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Fashion Revolution #whomademyclothes- The Hoxton Hotel

During my time in London with Emslie Creative I was invited to attend the Fashion Revolution Event held at the Hoxton Hotel to gain better understanding of how to become a more sustainable and conscious citizen. This event took place on the 25th of April which lines up with the Fashion Revolution Week which encourages people to ask #whomademyclothes? This event exists in an attempt to use the power of people to change the fashion industry to become both more transparent and sustainable.

You may wonder why I mentioned that I had attended this event was to become a more sustainable and conscious ‘citizen’. I would like to emphasise this choice of word as it was brought to my attention, by Orsola de Castro who is Founder/Creative Director of Fashion Revolution, that the word consumer means “one who uses up goods or articles”, which suggests that we use a good to the fullest until it is no longer. Which enlightened me to re-think my outlook on fashion, as I or no one I know have ever worn a garment or accessory until it has literally been fully consumed or un-fixable. Therefore, aren’t we just all citizens who desire more material possessions?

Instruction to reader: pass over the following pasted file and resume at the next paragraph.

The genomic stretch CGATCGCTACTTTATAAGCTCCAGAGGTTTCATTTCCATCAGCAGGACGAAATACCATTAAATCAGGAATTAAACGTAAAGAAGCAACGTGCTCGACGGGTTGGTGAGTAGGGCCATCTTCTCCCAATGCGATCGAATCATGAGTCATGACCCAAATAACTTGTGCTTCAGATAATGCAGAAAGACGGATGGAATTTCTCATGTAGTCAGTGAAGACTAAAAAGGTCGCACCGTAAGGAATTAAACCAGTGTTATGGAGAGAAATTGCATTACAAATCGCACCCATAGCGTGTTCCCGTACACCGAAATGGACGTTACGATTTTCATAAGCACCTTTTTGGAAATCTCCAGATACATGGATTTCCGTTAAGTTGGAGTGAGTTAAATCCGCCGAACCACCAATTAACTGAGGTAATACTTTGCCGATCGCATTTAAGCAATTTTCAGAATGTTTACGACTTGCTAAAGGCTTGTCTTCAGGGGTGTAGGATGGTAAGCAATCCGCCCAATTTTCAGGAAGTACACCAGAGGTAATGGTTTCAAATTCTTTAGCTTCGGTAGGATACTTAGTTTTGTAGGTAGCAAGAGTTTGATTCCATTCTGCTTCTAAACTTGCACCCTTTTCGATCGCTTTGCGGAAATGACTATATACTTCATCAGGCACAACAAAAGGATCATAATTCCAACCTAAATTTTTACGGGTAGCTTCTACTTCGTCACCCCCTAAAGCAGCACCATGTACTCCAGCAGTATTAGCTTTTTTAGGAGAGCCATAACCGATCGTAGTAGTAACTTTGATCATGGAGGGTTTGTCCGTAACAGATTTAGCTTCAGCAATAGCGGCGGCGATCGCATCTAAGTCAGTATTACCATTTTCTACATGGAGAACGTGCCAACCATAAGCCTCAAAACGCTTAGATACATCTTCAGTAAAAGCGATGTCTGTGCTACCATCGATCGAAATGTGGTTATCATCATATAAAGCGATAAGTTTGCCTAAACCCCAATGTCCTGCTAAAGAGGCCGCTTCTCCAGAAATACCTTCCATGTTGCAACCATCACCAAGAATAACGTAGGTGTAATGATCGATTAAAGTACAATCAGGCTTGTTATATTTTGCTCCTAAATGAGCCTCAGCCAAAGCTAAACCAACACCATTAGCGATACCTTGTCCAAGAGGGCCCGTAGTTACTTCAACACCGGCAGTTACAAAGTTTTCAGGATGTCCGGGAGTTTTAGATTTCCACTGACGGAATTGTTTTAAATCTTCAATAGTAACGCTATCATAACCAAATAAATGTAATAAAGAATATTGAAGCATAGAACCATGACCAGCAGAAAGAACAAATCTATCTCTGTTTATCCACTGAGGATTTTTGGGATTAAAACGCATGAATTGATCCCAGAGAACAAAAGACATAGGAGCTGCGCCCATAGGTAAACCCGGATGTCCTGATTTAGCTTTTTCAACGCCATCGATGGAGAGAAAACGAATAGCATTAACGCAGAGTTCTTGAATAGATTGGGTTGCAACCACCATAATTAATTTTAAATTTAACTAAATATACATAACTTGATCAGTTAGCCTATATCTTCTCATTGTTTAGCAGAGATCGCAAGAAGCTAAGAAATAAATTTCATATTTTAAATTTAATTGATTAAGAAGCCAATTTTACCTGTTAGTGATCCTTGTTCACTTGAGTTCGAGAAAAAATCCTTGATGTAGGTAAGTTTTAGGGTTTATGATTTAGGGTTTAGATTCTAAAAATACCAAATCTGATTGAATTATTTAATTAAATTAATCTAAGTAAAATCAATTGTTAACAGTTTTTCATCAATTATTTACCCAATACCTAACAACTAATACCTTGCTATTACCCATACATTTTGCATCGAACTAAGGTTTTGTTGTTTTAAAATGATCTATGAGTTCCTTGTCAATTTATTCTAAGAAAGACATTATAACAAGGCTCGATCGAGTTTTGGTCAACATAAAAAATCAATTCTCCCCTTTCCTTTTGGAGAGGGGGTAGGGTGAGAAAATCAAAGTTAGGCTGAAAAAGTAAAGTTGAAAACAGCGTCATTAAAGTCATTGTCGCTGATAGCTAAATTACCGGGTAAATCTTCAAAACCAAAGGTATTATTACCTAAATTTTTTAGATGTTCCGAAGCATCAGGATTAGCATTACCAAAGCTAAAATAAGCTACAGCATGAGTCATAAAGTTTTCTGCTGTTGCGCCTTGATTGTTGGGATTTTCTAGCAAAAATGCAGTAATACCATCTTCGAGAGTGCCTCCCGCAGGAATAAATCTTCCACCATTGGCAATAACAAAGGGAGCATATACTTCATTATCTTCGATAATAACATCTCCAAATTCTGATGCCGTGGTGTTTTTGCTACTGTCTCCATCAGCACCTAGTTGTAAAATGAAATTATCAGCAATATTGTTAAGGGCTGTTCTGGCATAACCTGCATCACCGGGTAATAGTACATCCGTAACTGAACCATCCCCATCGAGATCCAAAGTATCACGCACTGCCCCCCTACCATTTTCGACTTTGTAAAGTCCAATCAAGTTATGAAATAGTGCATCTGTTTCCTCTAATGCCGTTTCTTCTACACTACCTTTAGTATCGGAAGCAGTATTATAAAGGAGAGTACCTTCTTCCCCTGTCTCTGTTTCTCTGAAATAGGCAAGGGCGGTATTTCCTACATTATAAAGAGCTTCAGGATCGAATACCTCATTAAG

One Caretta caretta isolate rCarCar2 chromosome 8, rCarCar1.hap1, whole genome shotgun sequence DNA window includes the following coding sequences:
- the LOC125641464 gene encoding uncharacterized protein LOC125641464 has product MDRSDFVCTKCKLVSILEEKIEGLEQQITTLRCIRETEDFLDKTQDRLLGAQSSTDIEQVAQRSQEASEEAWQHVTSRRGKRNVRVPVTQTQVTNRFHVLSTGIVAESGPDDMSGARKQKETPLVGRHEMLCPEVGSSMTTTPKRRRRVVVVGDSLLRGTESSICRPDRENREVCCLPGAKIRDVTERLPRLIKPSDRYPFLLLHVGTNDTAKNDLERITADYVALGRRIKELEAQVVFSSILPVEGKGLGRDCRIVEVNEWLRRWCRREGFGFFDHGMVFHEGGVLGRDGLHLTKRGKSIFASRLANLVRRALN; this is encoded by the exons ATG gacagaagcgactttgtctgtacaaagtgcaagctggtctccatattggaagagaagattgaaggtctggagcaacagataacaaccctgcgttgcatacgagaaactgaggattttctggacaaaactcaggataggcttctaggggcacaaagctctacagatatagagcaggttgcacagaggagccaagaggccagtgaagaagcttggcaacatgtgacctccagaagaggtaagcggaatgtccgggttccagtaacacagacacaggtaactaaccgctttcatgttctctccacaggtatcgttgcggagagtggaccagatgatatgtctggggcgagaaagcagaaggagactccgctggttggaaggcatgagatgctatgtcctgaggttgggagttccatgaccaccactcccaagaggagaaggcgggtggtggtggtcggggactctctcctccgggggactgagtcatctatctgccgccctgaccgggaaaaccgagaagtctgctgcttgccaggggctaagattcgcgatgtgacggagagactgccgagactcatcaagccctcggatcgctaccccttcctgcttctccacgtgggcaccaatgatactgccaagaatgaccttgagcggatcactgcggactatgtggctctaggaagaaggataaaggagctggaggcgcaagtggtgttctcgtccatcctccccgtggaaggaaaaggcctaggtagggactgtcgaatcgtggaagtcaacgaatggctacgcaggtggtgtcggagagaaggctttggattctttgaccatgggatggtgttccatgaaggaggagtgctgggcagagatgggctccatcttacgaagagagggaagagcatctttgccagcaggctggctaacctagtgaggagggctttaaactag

I personally do not feel guilty for desiring more than what I have as It is my passion to discover new silhouettes and styles of garment. It is completely understandable that most of us have fashion failures that we would love to never surface again… But what I had never delved into detail of is maybe there are people who could make my fashion fail into something beautiful. Being more sustainable does not solely lie with big companies, they will only react and change when their sales are effected and a sure way to do that is to be creative. Here are two ways you can get started.

1. One of the easiest ways for citizens to become sustainable without spending a penny would be swapping. Exchanging your unloved leg warmers for a cable knit jumper? Why not? You aren’t going to use them again and you would love a new jumper, if the cycle continues there is no reason for you to limit your consumption, (for lack of a better word) but make sure you are exchanging rather than buying and when you are finished with something, re-join the swapping rotation!

2. Alternatively, if you don’t have a strong affinity with fashion then something you probably already do is donate your unloved clothes to charity, which is great! But remember there are more charities than just the sally army at the end of your road! We all know that the bridesmaids dress you were promised you could re-wear after the wedding should never see the light of day ever again so donate that fabric to good use and allow charities such as Cancer Research in collaboration with Tesco to upcycle unwanted clothes or make patchworks or DO IT YOURSELF! It will save you from buying a cheaply and poorly made throw which you will have to throw away!

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